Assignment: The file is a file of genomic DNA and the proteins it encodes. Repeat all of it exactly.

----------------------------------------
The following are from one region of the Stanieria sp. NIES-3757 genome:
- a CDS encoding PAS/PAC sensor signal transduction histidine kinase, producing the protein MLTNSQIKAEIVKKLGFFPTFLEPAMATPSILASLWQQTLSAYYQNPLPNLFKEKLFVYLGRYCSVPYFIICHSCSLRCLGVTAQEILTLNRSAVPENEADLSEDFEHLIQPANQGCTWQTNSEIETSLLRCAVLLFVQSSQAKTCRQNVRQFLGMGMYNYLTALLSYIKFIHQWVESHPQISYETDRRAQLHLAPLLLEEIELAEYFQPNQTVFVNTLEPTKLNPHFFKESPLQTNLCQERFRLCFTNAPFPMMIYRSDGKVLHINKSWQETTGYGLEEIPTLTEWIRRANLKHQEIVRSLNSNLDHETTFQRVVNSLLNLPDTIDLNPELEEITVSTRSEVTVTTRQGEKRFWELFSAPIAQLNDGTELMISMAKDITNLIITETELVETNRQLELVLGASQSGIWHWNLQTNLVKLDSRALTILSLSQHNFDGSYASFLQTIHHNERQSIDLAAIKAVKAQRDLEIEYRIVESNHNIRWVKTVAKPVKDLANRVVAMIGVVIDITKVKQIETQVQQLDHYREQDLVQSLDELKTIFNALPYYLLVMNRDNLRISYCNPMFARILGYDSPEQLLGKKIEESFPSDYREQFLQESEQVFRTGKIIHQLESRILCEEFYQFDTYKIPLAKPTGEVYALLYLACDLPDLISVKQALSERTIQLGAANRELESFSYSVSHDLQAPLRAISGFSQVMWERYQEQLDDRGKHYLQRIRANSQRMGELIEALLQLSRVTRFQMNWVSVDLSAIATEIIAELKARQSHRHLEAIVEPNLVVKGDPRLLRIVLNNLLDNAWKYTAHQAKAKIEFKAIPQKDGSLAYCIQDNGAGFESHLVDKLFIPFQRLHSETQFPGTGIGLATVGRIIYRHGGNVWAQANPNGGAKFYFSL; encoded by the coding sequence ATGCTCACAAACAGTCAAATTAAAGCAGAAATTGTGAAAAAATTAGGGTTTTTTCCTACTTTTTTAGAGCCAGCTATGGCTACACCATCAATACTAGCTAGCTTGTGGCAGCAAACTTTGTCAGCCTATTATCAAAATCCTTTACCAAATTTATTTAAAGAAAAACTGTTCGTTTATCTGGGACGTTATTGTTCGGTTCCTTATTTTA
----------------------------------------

The following are from one region of the Stanieria sp. NIES-3757 genome:
- a CDS encoding PAS/PAC sensor signal transduction histidine kinase, producing the protein MLTNSQIKAEIVKKLGFFPTFLEPAMATPSILASLWQQTLSAYYQNPLPNLFKEKLFVYLGRYCSVPYFIICHSCSLRCLGVTAQEILTLNRSAVPENEADLSEDFEHLIQPANQGCTWQTNSEIETSLLRCAVLLFVQSSQAKTCRQNVRQFLGMGMYNYLTALLSYIKFIHQWVESHPQISYETDRRAQLHLAPLLLEEIELAEYFQPNQTVFVNTLEPTKLNPHFFKESPLQTNLCQERFRLCFTNAPFPMMIYRSDGKVLHINKSWQETTGYGLEEIPTLTEWIRRANLKHQEIVRSLNSNLDHETTFQRVVNSLLNLPDTIDLNPELEEITVSTRSEVTVTTRQGEKRFWELFSAPIAQLNDGTELMISMAKDITNLIITETELVETNRQLELVLGASQSGIWHWNLQTNLVKLDSRALTILSLSQHNFDGSYASFLQTIHHNERQSIDLAAIKAVKAQRDLEIEYRIVESNHNIRWVKTVAKPVKDLANRVVAMIGVVIDITKVKQIETQVQQLDHYREQDLVQSLDELKTIFNALPYYLLVMNRDNLRISYCNPMFARILGYDSPEQLLGKKIEESFPSDYREQFLQESEQVFRTGKIIHQLESRILCEEFYQFDTYKIPLAKPTGEVYALLYLACDLPDLISVKQALSERTIQLGAANRELESFSYSVSHDLQAPLRAISGFSQVMWERYQEQLDDRGKHYLQRIRANSQRMGELIEALLQLSRVTRFQMNWVSVDLSAIATEIIAELKARQSHRHLEAIVEPNLVVKGDPRLLRIVLNNLLDNAWKYTAHQAKAKIEFKAIPQKDGSLAYCIQDNGAGFESHLVDKLFIPFQRLHSETQFPGTGIGLATVGRIIYRHGGNVWAQANPNGGAKFYFSL; encoded by the coding sequence ATGCTCACAAACAGTCAAATTAAAGCAGAAATTGTGAAAAAATTAGGGTTTTTTCCTACTTTTTTAGAGCCAGCTATGGCTACACCATCAATACTAGCTAGCTTGTGGCAGCAAACTTTGTCAGCCTATTATCAAAATCCTTTACCAAATTTATTTAAAGAAAAACTGTTCGTTTATCTGGGACGTTATTGTTCGGTTCCTTATTTTA